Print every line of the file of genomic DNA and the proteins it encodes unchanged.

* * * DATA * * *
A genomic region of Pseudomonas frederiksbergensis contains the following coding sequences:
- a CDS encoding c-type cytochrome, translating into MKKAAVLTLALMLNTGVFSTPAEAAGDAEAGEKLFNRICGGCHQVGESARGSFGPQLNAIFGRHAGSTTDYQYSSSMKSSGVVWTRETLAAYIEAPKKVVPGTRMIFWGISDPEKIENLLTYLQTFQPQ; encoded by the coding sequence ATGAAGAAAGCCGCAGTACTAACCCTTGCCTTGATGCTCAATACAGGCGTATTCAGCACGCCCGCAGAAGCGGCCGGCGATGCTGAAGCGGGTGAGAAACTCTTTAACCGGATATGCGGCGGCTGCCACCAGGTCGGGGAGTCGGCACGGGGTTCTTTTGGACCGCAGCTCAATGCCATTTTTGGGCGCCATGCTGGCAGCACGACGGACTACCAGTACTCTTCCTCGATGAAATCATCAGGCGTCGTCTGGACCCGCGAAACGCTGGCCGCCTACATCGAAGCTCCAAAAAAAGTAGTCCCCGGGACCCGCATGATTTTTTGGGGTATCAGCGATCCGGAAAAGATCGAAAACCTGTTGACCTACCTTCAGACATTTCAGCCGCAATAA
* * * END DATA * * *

A genomic region of Pseudomonas frederiksbergensis contains the following coding sequences:
- a CDS encoding c-type cytochrome, translating into MKKAAVLTLALMLNTGVFSTPAEAAGDAEAGEKLFNRICGGCHQVGESARGSFGPQLNAIFGRHAGSTTDYQYSSSMKSSGVVWTRETLAAYIEAPKKVVPGTRMIFWGISDPEKIENLLTYLQTFQPQ; encoded by the coding sequence ATGAAGAAAGCCGCAGTACTAACCCTTGCCTTGATGCTCAATACAGGCGTATTCAGCACGCCCGCAGAAGCGGCCGGCGATGCTGAAGCGGGTGAGAAACTCTTTAACCGGATATGCGGCGGCTGCCACCAGGTCGGGGAGTCGGCACGGGGTTCTTTTGGACCGCAGCTCAATGCCATTTTTGGGCGCCATGCTGGCAGCACGACGGACTACCAGTACTCTTCCTCGATGAAATCATCAGGCGTCGTCTGGACCCGCGAAACGCTGGCCGCCTACATCGAAGCTCCAAAAAAAGTAGTCCCCGGGACCCGCATGATTTTTTGGGGTATCAGCGATCCGGAAAAGATCGAAAACCTGTTGACCTACCTTCAGACATTTCAGCCGCAATAA